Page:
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Rambus cornered by Judge, Infineon

Left with almost no room to move

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Rambus vs Infineon Rambus may call it quits this after it emerged that its legal action against Infineon appears to have been limited to such a degree that the memory developer effectively has no room to manoeuvre.

Rambus' lawyers told the trial judge, Robert E Payne, that his Markman ruling, which governs the extent to which a patent may be said to have been infringed, would not allow them grounds to claim patent infringement.

At the centre of Rambus' problems lie the testimony of one Dr Huber, an expert witness for Rambus. The good doctor made an initial statement to the court during the pre-trial phase and followed it up with a second, addition statement after Judge Payne's Markman ruling.

At the time, Infineon's lawyers objected to the additional statement on the grounds that in it Huber radically changed his characterisation of Infineon's allegedly infringing products. Said the Judge: "Flip-flops are all right, I suppose, for those who are running for elected office. They are not much good for experts or anybody else."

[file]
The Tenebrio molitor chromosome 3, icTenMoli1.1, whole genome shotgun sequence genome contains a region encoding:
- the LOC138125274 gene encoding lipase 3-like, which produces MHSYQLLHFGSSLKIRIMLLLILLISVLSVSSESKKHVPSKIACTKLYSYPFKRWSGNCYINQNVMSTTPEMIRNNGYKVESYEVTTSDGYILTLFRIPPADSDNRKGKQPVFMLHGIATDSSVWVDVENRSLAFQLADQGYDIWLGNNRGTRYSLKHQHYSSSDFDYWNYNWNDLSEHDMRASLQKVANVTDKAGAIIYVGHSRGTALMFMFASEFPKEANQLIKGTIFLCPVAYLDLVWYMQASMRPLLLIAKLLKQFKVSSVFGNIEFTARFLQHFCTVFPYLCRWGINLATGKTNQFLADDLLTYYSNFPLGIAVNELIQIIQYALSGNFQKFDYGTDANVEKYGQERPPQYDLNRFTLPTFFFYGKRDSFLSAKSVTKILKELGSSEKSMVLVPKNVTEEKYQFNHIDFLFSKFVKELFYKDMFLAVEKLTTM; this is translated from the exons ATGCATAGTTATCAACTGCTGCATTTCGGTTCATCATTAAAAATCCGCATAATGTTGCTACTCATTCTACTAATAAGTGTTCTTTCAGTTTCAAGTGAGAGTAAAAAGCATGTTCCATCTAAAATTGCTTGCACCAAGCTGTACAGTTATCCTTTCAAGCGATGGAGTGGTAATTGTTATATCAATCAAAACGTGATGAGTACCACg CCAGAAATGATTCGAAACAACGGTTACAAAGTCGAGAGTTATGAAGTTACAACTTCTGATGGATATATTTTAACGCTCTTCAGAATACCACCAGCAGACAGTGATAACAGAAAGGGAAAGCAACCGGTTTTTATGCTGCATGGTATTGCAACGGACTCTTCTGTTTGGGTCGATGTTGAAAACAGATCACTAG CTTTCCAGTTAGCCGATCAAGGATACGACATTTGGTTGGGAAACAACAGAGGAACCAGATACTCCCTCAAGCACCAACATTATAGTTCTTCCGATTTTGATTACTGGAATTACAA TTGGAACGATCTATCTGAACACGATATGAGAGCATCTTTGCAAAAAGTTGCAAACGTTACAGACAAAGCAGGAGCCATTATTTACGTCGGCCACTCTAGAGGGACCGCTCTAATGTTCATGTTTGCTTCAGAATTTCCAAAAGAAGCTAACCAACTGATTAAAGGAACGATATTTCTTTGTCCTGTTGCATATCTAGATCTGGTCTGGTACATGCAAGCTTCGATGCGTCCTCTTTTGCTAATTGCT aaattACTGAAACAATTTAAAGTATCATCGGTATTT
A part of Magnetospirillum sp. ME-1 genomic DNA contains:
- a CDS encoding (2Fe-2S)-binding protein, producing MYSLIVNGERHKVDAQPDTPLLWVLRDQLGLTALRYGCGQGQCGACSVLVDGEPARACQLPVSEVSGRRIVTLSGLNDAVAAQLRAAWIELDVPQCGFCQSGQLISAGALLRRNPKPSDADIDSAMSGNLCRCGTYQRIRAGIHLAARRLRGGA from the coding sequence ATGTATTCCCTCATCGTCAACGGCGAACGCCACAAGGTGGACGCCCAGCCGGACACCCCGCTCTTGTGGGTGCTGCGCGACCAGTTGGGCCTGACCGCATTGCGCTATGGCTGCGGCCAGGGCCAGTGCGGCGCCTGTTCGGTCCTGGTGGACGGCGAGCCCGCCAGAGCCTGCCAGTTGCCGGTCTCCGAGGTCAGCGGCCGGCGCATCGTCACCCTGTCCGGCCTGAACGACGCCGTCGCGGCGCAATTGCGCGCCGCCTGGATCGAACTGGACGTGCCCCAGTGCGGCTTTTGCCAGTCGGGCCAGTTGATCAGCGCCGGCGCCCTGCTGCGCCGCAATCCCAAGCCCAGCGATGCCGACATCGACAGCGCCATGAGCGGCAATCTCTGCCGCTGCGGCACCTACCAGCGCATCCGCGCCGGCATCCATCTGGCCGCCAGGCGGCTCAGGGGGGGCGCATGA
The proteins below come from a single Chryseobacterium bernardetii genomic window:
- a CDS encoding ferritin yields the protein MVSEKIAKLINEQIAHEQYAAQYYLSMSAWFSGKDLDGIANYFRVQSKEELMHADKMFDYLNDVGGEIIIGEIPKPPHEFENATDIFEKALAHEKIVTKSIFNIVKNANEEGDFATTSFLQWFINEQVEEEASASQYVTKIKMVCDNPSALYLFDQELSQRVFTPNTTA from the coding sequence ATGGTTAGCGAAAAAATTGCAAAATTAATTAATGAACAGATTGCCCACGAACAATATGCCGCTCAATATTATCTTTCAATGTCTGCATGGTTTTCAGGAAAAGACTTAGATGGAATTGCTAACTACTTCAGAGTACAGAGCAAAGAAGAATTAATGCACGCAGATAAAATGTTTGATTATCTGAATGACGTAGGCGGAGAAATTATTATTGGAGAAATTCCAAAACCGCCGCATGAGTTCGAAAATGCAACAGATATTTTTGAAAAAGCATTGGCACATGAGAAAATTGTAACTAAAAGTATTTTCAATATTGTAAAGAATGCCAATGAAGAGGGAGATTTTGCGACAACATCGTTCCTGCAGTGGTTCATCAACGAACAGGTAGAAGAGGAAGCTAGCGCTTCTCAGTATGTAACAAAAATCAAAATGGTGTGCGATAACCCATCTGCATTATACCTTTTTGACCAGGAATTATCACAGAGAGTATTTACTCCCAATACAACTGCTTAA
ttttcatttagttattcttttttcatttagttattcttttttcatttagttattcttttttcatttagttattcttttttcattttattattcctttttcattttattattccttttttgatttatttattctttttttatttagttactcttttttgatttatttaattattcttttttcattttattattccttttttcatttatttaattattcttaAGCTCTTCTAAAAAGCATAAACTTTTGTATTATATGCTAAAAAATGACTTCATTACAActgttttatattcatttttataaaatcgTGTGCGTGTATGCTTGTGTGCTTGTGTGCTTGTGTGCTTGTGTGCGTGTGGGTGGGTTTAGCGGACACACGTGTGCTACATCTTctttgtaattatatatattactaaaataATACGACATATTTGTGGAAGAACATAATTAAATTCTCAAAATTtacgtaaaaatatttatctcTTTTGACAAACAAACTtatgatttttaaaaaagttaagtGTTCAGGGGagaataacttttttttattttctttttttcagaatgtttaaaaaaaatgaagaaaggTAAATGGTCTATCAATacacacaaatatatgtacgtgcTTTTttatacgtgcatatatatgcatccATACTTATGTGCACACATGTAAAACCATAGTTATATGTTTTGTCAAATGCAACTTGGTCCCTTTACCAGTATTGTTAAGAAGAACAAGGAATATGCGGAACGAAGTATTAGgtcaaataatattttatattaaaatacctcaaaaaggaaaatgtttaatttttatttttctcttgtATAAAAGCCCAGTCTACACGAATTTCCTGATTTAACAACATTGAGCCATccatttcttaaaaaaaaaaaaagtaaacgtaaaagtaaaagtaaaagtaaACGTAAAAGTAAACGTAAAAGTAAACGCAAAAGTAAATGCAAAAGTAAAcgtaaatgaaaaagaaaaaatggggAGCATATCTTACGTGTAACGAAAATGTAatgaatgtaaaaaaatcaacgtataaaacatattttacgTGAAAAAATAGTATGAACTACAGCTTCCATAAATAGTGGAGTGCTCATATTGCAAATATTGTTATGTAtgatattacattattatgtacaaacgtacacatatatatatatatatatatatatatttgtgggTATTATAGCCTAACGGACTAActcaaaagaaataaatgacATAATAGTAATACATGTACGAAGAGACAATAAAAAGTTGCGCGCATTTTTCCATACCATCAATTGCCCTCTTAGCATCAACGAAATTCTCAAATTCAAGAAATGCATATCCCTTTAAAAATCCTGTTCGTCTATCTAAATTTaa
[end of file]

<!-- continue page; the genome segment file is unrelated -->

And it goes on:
Payne didn't disallow, however, Huber from testifying during the trial, joking that if he did so, Rambus' lawyers wouldn't have anything to do but make their opening statement.

In the event, while Huber did testify last week during the trial, his supplementary testimony was not permitted by the Judge to be included on the grounds that it overstepped the line drawn by the Markman ruling.

Which is exactly what Infineon expected, and why the chip maker's lawyers moved during the pre-trial phase for a summary judgement dismissing Rambus' action. On Friday, Infineon made that request again, but Judge Payne denied the move, saying that Rambus should have the weekend to ponder where it can take the case.

Certainly, its options seem limited, and it looks like it may choose to pursue the case through the Appeal Court by attempting to have the Markman limitations extended to allow Huber's secondary testimony to be included.

The snag is that Infineon has become rather fired up over its claims that Rambus misled both the US Patents and Trademarks Office and the JEDEC SDRAM standard-setting committee. It wants a ruling in its favour on all this in order to protect itself from future Rambus action.

Certainly, Infineon appears to have a case here for Rambus to answer, no matter how unnecessarily restrictive the Markman ruling may ultimately prove to be.

The case continues later today. ®

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